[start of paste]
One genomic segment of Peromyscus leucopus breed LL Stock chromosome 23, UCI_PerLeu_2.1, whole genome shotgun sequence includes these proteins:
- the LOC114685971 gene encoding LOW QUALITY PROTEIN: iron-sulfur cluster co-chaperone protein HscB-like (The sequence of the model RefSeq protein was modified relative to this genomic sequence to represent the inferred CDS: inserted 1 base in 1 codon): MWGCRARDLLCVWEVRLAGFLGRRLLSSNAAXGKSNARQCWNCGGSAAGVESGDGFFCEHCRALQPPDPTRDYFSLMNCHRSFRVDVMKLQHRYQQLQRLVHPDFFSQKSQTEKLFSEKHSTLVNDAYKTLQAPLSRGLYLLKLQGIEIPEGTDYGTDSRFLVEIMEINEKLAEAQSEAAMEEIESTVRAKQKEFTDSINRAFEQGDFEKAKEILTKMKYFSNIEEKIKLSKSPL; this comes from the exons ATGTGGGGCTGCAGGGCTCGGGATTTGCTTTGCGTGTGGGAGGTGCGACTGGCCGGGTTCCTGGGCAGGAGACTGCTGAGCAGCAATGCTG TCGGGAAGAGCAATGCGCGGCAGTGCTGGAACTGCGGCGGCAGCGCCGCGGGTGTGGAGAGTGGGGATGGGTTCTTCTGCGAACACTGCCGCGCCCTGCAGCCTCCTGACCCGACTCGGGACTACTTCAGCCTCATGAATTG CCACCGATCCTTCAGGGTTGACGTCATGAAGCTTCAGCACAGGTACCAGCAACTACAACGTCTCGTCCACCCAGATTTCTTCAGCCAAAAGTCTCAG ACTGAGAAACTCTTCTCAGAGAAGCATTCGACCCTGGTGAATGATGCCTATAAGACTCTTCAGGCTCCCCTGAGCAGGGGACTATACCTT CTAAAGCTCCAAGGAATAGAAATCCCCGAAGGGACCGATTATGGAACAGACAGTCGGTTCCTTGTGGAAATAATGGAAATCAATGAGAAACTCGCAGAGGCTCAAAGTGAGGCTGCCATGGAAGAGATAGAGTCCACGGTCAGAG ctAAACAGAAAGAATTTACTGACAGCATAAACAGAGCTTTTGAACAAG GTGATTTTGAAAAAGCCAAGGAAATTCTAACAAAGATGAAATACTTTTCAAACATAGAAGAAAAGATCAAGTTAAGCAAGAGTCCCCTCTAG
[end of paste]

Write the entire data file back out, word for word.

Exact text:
One genomic segment of Peromyscus leucopus breed LL Stock chromosome 23, UCI_PerLeu_2.1, whole genome shotgun sequence includes these proteins:
- the LOC114685971 gene encoding LOW QUALITY PROTEIN: iron-sulfur cluster co-chaperone protein HscB-like (The sequence of the model RefSeq protein was modified relative to this genomic sequence to represent the inferred CDS: inserted 1 base in 1 codon): MWGCRARDLLCVWEVRLAGFLGRRLLSSNAAXGKSNARQCWNCGGSAAGVESGDGFFCEHCRALQPPDPTRDYFSLMNCHRSFRVDVMKLQHRYQQLQRLVHPDFFSQKSQTEKLFSEKHSTLVNDAYKTLQAPLSRGLYLLKLQGIEIPEGTDYGTDSRFLVEIMEINEKLAEAQSEAAMEEIESTVRAKQKEFTDSINRAFEQGDFEKAKEILTKMKYFSNIEEKIKLSKSPL; this comes from the exons ATGTGGGGCTGCAGGGCTCGGGATTTGCTTTGCGTGTGGGAGGTGCGACTGGCCGGGTTCCTGGGCAGGAGACTGCTGAGCAGCAATGCTG TCGGGAAGAGCAATGCGCGGCAGTGCTGGAACTGCGGCGGCAGCGCCGCGGGTGTGGAGAGTGGGGATGGGTTCTTCTGCGAACACTGCCGCGCCCTGCAGCCTCCTGACCCGACTCGGGACTACTTCAGCCTCATGAATTG CCACCGATCCTTCAGGGTTGACGTCATGAAGCTTCAGCACAGGTACCAGCAACTACAACGTCTCGTCCACCCAGATTTCTTCAGCCAAAAGTCTCAG ACTGAGAAACTCTTCTCAGAGAAGCATTCGACCCTGGTGAATGATGCCTATAAGACTCTTCAGGCTCCCCTGAGCAGGGGACTATACCTT CTAAAGCTCCAAGGAATAGAAATCCCCGAAGGGACCGATTATGGAACAGACAGTCGGTTCCTTGTGGAAATAATGGAAATCAATGAGAAACTCGCAGAGGCTCAAAGTGAGGCTGCCATGGAAGAGATAGAGTCCACGGTCAGAG ctAAACAGAAAGAATTTACTGACAGCATAAACAGAGCTTTTGAACAAG GTGATTTTGAAAAAGCCAAGGAAATTCTAACAAAGATGAAATACTTTTCAAACATAGAAGAAAAGATCAAGTTAAGCAAGAGTCCCCTCTAG